Analysis Of Like Water For Chocolate By Esquivel

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In Esquivel’s novel, Like Water for Chocolate, she argues that kindness is more powerful than cruelty. Unlike kindness and compassion, people will never be fully loyal to those act cruel. The strongest form of loyalty is obedience founded by trust and powered by love, which cannot be replaced with intimidation and fear. When kindness is displayed to a given individual, it is capable of creating a strong core of purpose within oneself, forming loyalty through the desire to be near the one who gives them that affection. In contrast, brutality does the opposite, in hope to break that core enough for the person to resort to dependency Overall, cruelty pushes those under its control to break down, whereas kindness allows for people to strive.
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After being banned from seeing her niece, Esperanza, Tita begins to contemplate her options in regards to her future. “John, in contrast, was offering her something different, the opportunity to establish a new family that no one could take away from her. He was a marvelous man; she loved him very much. As time went by, it wouldn’t be hard to fall deeply in love with him” (Esquivel 217). Esquivel uses the word “family”, defining the word as something one is able to create. In this, she argues that those that are truly close to an individual are not those who are handed over at birth, but rather those who present that person with affection and compassion, like John. Furthermore, Esquivel illustrates this family as something that once established could not be taken apart. Through her writing, she explains that something founded with roots of love and kindness cannot be destroyed even by the most cruel…show more content…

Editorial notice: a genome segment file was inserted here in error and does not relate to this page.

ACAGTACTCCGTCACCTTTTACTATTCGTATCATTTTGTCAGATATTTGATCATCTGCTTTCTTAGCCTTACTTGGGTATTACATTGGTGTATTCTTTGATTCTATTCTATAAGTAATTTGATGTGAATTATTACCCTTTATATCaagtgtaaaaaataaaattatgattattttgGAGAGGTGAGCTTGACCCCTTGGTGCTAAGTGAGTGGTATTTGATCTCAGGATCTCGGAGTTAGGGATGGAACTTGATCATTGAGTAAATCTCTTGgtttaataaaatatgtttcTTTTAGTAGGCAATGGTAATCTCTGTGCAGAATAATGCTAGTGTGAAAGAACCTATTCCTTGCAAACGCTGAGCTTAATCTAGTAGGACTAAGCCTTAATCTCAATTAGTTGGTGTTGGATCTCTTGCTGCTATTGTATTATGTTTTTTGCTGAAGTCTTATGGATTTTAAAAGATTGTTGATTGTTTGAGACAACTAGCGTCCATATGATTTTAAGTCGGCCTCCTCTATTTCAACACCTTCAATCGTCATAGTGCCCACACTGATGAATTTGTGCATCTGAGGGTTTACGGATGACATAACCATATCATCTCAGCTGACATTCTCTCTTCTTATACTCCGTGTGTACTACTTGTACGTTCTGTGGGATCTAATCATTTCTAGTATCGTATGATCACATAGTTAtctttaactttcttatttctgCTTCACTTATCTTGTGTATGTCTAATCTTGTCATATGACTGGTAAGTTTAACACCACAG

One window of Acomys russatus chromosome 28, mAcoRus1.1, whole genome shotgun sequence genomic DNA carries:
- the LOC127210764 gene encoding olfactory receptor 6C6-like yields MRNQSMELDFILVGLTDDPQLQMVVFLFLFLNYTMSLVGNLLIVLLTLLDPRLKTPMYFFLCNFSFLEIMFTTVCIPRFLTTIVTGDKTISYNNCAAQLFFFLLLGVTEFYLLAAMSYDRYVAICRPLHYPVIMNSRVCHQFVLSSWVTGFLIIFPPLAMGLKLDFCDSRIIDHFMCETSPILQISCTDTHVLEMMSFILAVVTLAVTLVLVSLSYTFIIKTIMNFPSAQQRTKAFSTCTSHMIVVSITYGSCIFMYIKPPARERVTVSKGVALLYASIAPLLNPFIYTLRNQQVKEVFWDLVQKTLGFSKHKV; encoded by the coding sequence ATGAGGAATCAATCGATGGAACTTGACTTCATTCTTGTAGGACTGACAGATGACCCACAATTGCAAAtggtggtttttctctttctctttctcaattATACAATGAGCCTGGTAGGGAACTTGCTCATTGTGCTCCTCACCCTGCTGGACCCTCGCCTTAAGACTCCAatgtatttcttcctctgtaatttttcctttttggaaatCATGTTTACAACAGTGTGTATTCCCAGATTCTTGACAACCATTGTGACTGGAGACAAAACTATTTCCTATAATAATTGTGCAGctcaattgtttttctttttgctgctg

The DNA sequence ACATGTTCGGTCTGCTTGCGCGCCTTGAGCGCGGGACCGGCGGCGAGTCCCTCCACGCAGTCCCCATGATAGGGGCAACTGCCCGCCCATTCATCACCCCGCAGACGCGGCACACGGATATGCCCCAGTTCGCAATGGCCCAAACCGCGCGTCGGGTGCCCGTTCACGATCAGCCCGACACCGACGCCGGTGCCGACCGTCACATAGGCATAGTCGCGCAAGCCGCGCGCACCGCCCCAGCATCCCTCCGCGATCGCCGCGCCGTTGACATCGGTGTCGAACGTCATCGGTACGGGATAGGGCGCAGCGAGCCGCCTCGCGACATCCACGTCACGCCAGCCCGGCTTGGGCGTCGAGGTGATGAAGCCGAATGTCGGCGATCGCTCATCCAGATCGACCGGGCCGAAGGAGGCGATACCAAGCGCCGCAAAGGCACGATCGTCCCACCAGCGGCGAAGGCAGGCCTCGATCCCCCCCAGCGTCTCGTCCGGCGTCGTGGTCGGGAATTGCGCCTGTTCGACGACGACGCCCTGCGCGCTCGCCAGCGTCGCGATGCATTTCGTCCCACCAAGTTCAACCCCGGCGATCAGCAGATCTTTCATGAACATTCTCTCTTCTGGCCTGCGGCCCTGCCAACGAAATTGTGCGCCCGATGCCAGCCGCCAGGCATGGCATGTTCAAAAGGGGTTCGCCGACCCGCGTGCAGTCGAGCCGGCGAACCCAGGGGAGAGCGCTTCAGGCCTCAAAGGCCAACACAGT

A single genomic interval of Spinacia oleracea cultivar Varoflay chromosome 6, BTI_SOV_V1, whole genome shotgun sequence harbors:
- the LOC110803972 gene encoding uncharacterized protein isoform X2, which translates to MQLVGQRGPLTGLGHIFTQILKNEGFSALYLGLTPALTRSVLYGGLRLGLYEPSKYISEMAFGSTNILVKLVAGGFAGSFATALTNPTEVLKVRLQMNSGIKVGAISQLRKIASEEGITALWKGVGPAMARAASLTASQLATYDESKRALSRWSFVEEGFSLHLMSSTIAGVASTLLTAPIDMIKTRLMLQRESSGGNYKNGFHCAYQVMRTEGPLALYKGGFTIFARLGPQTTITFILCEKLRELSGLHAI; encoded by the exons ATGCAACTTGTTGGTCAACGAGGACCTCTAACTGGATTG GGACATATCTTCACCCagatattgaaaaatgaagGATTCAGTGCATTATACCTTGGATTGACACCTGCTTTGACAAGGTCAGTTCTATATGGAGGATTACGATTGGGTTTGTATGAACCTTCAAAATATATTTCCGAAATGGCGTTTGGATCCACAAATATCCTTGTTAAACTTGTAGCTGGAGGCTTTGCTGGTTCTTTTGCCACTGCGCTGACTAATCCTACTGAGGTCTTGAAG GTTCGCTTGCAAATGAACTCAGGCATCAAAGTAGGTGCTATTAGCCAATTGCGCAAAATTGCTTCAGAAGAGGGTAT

I had learned this by coming to understand that kindness isn’t only kind gestures, but instead a string of acts that conclusively lead to both parties seeing their own self value. It had been during my last years in middle school, a manipulative overlord of a person, someone I had been friends with for years, controlled me. Much like Mama Elena, this person whom I have given the title, “X”, was someone who needed to feel as if she had a tremendous amount of control over others. This person would tell me how worthless we, my friend, Dylan, and I, were. "X" would often blackmail us because of social mistakes like talking out of turn or forgetting to give her things like gifts or homework. Eventually, she successfully distorted our perspectives to make me believe that we had to use every last drop of energy we had in us to please her, to be someone she saw as desirable. What was left was a shell, a sense of hollowness because all of my being had gone to her, I was her possession. Consequently, this emptiness began to feel normal. Word by word, day by day, she had chipped away every last part of my
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